Portland Travel Guide
Portland, Oregon is an outdoor lover's dream destination and the locals couldn't agree more. Whether it's strolling through any one of the 275 public parks and gardens or kayaking down the Willamette River that cuts through the heart of the city, there's endless options to do some outdoor exploring. And with nearly 400 miles of bikeways it's no surprise that Portland is considered the biking capital of the country.
Even though this West Coast hub gets significantly more rain than the majority of the country, you won't find yourself stuck inside waiting out the bad weather. There's an eclectic mix of neighborhoods each with its own unique vibe. From high-end shopping Downtown to vintage boutiques in the city's Southeast quadrant and fine dining restaurants in Nob Hill and the Pearl District to casual eateries in Division, there's really something for everyone.
Pacific Standard Time. (Daylight Savings Time is observed seasonally)
Best Time to Go
The summer months are when Portland really shines. With consistent warm weather and lighter than average rainfall from June to August, the city's vibrant outdoor scene really kicks into high gear. Residents take advantage of the nicer days with an impressive selection of outdoor dining options and loads of great festivals, including the Waterfront Blues Festival and the Portland Rose Festival each June, and in July, there's the Oregon Brewers Festival and the Big Float, where upwards of 70,000 people descend on the city's waterfront for a massive people-powered flotilla and beach party.
But the summer isn't the only time to visit the City of Roses as pleasant weather stretches into the early fall months making September and October just as good a time to check out the area. But come mid-October, that's when the rainy season starts, and unpredictable weather stretches into early May.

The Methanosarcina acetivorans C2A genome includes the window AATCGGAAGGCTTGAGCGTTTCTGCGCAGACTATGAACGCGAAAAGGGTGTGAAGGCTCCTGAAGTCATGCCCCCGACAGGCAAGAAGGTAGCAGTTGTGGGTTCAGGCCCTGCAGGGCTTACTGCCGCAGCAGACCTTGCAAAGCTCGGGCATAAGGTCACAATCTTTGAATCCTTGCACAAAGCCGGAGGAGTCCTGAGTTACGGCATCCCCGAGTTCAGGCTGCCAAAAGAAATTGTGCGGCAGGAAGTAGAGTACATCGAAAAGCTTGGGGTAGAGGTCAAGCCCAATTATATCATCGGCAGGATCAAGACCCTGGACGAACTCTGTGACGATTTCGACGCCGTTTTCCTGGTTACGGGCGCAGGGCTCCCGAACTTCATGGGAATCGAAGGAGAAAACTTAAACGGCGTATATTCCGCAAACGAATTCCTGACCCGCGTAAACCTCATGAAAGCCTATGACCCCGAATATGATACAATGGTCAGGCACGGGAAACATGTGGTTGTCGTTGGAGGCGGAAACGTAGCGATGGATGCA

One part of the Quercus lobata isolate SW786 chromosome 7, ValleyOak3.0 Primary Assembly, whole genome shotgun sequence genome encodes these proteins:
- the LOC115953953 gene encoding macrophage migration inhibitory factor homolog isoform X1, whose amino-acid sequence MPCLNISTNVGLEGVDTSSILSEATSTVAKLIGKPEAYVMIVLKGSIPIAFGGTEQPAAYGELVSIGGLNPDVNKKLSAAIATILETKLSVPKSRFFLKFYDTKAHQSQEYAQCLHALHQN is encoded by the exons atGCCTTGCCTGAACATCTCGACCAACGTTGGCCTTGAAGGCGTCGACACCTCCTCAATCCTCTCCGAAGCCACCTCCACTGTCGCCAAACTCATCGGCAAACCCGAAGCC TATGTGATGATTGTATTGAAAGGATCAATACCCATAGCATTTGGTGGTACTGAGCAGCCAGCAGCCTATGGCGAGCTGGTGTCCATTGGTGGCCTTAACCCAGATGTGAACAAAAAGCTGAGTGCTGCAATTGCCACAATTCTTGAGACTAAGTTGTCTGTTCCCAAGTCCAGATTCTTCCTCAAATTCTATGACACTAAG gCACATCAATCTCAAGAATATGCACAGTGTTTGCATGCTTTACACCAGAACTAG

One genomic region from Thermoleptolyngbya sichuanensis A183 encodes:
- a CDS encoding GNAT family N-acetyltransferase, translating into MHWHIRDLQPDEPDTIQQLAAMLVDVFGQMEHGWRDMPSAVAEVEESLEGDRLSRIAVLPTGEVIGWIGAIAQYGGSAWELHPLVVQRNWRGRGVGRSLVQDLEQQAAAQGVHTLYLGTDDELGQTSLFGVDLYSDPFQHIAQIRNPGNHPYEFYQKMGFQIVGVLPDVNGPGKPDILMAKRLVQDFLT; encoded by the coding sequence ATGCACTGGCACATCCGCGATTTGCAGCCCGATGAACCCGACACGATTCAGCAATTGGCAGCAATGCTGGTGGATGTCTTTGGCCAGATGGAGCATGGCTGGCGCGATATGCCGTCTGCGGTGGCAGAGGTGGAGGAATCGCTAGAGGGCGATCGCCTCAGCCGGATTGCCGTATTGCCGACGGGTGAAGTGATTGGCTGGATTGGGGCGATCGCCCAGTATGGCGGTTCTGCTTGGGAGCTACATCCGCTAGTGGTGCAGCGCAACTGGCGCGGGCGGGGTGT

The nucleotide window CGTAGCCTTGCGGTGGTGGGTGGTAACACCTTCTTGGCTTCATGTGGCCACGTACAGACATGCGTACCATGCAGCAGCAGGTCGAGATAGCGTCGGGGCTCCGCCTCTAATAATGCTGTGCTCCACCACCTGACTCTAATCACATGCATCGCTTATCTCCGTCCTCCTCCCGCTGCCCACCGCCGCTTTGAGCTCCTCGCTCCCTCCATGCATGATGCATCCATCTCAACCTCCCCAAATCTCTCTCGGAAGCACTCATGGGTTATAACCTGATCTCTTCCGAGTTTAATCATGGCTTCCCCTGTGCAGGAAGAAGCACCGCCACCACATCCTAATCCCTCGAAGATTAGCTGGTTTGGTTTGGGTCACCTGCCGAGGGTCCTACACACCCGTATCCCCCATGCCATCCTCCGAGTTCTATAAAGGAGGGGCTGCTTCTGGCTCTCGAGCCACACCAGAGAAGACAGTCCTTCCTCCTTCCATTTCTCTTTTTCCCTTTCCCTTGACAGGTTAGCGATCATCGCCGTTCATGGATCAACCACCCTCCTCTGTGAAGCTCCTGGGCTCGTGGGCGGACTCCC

Things to Know
Portland has one of the strongest beer scenes in the country with over 70 microbreweries in the greater metro area. But while beer might be the first drink that people think of when planning a trip to the area, they also have a stand out wine scene. Just to the south of Portland, in the Willamette Valley (pronounced Wuh-la-muht), you'll find around 80 wineries and over 200 vineyards that produce the majority of the state's acclaimed wine.
For those who prefer coffee, the city has even more independent coffee roasters than they do breweries with 80 in the city limits alone.
Known for its commitment to healthy living, Portland was named a "platinum" bicycle-friendly community by the League of American Bicyclists partly due to its 385 miles of bikeways and its bike share system called Biketown.
Oregon is one of only two states, the other being New Jersey, where it's illegal to pump your own gas. The state is also one of five states that do not impose a sales tax, including Alaska, Delaware, Montana, and New Hampshire.
How to Get Around
Portland's TriMet public transportation system offers light rail, bus, and streetcar service throughout the city and into the surrounding metro area. Riders can use a Hop card on all TriMet public transit and service costs $2.50 for 2.5 hours or $5 for the day.
Trains: The MAX Light Rail system operates on five lines: Blue, Green, Red, Yellow, and Orange. With 60 miles of track and 97 stations, the light rail connects the airport, city, and surrounding suburbs. Trains run every 15 minutes at peak and operate between 4 a.m. and midnight.
Portland Streetcar services Downtown and the surrounding areas on a three-line system: A Loop, B Loop, and North Shore Line. Trains run every 15 minutes at peak and operate between 5:30 a.m. and 10:30 p.m. on the weekdays, 7:30 a.m. to 11:30 p.m. on Saturdays, and every 20 minutes from 7:30 p.m. to 10:30 p.m. on Sundays.